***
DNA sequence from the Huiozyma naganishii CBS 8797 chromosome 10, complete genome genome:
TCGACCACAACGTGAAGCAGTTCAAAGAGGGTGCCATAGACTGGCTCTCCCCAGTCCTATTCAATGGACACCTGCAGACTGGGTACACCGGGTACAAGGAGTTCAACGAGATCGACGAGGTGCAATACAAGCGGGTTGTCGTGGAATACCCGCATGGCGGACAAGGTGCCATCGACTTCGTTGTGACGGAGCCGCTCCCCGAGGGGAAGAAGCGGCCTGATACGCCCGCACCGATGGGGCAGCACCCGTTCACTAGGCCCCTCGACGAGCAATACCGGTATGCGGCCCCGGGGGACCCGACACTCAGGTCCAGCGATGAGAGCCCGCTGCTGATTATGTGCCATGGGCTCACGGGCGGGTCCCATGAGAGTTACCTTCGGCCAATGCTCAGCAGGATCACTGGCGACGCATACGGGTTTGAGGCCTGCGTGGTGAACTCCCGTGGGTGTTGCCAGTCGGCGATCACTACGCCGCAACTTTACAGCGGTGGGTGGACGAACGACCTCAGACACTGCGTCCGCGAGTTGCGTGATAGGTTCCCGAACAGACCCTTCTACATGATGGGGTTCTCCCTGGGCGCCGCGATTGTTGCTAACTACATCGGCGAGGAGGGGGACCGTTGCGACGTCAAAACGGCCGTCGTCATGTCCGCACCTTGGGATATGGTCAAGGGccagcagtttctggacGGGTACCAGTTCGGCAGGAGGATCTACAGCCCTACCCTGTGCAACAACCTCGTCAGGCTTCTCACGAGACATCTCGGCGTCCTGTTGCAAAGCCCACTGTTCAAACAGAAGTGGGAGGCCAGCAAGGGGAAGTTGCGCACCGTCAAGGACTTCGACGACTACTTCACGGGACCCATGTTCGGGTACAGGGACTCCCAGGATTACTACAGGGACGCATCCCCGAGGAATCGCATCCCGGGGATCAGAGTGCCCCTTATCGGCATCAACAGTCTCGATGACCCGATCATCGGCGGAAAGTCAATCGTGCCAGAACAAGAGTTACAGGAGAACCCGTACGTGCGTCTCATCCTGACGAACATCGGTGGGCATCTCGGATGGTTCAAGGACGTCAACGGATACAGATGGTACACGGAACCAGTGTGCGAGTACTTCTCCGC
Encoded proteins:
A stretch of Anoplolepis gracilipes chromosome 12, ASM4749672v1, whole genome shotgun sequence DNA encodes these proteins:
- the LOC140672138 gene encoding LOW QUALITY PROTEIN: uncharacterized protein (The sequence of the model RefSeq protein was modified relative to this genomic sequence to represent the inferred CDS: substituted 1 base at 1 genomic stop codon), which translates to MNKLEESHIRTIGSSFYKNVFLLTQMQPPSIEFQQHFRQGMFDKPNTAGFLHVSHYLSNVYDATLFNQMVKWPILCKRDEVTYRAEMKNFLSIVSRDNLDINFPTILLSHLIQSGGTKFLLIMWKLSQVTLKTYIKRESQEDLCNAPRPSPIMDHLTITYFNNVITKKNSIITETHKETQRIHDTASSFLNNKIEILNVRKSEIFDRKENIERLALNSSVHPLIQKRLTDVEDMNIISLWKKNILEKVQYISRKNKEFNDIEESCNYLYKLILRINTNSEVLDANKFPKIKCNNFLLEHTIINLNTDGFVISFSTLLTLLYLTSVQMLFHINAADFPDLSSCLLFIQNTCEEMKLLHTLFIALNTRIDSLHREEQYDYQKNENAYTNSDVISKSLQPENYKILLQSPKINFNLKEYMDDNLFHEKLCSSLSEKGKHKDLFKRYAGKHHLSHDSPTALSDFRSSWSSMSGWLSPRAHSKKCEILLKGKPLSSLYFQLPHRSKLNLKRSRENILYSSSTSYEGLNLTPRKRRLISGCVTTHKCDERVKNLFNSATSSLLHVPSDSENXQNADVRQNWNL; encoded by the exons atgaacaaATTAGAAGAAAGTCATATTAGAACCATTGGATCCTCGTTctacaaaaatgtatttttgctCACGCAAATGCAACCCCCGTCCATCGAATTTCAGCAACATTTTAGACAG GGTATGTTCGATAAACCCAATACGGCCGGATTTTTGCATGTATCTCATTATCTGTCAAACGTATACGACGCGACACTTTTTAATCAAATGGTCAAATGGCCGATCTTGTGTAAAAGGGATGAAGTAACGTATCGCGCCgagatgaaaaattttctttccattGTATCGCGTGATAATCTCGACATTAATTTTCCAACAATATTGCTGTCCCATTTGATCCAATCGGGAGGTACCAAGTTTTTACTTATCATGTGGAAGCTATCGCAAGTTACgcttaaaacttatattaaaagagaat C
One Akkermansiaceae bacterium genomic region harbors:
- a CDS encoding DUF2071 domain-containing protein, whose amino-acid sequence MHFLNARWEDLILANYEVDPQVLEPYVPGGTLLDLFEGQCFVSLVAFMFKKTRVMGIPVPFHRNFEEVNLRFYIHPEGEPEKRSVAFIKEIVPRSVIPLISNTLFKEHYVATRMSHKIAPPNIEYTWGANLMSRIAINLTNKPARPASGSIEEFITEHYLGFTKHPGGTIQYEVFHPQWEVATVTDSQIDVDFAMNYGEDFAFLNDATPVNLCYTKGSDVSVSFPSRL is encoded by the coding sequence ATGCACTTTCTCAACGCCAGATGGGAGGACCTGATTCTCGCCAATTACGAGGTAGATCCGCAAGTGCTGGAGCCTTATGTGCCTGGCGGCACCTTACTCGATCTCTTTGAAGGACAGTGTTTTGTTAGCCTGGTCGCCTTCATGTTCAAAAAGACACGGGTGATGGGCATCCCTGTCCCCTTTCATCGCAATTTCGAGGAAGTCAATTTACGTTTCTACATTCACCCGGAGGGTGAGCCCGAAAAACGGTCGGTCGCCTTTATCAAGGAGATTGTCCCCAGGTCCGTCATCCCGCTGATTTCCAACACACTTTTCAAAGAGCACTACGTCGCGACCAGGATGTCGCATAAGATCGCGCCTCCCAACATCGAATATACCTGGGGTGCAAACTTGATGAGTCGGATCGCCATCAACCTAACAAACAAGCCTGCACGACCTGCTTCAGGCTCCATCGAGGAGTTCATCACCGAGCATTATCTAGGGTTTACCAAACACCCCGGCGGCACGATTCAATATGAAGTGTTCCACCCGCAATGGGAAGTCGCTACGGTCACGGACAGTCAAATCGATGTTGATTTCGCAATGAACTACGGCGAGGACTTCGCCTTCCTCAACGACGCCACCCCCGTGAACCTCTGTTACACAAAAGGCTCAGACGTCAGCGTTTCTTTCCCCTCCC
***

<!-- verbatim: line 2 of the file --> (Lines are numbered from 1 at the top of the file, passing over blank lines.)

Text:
TCGACCACAACGTGAAGCAGTTCAAAGAGGGTGCCATAGACTGGCTCTCCCCAGTCCTATTCAATGGACACCTGCAGACTGGGTACACCGGGTACAAGGAGTTCAACGAGATCGACGAGGTGCAATACAAGCGGGTTGTCGTGGAATACCCGCATGGCGGACAAGGTGCCATCGACTTCGTTGTGACGGAGCCGCTCCCCGAGGGGAAGAAGCGGCCTGATACGCCCGCACCGATGGGGCAGCACCCGTTCACTAGGCCCCTCGACGAGCAATACCGGTATGCGGCCCCGGGGGACCCGACACTCAGGTCCAGCGATGAGAGCCCGCTGCTGATTATGTGCCATGGGCTCACGGGCGGGTCCCATGAGAGTTACCTTCGGCCAATGCTCAGCAGGATCACTGGCGACGCATACGGGTTTGAGGCCTGCGTGGTGAACTCCCGTGGGTGTTGCCAGTCGGCGATCACTACGCCGCAACTTTACAGCGGTGGGTGGACGAACGACCTCAGACACTGCGTCCGCGAGTTGCGTGATAGGTTCCCGAACAGACCCTTCTACATGATGGGGTTCTCCCTGGGCGCCGCGATTGTTGCTAACTACATCGGCGAGGAGGGGGACCGTTGCGACGTCAAAACGGCCGTCGTCATGTCCGCACCTTGGGATATGGTCAAGGGccagcagtttctggacGGGTACCAGTTCGGCAGGAGGATCTACAGCCCTACCCTGTGCAACAACCTCGTCAGGCTTCTCACGAGACATCTCGGCGTCCTGTTGCAAAGCCCACTGTTCAAACAGAAGTGGGAGGCCAGCAAGGGGAAGTTGCGCACCGTCAAGGACTTCGACGACTACTTCACGGGACCCATGTTCGGGTACAGGGACTCCCAGGATTACTACAGGGACGCATCCCCGAGGAATCGCATCCCGGGGATCAGAGTGCCCCTTATCGGCATCAACAGTCTCGATGACCCGATCATCGGCGGAAAGTCAATCGTGCCAGAACAAGAGTTACAGGAGAACCCGTACGTGCGTCTCATCCTGACGAACATCGGTGGGCATCTCGGATGGTTCAAGGACGTCAACGGATACAGATGGTACACGGAACCAGTGTGCGAGTACTTCTCCGC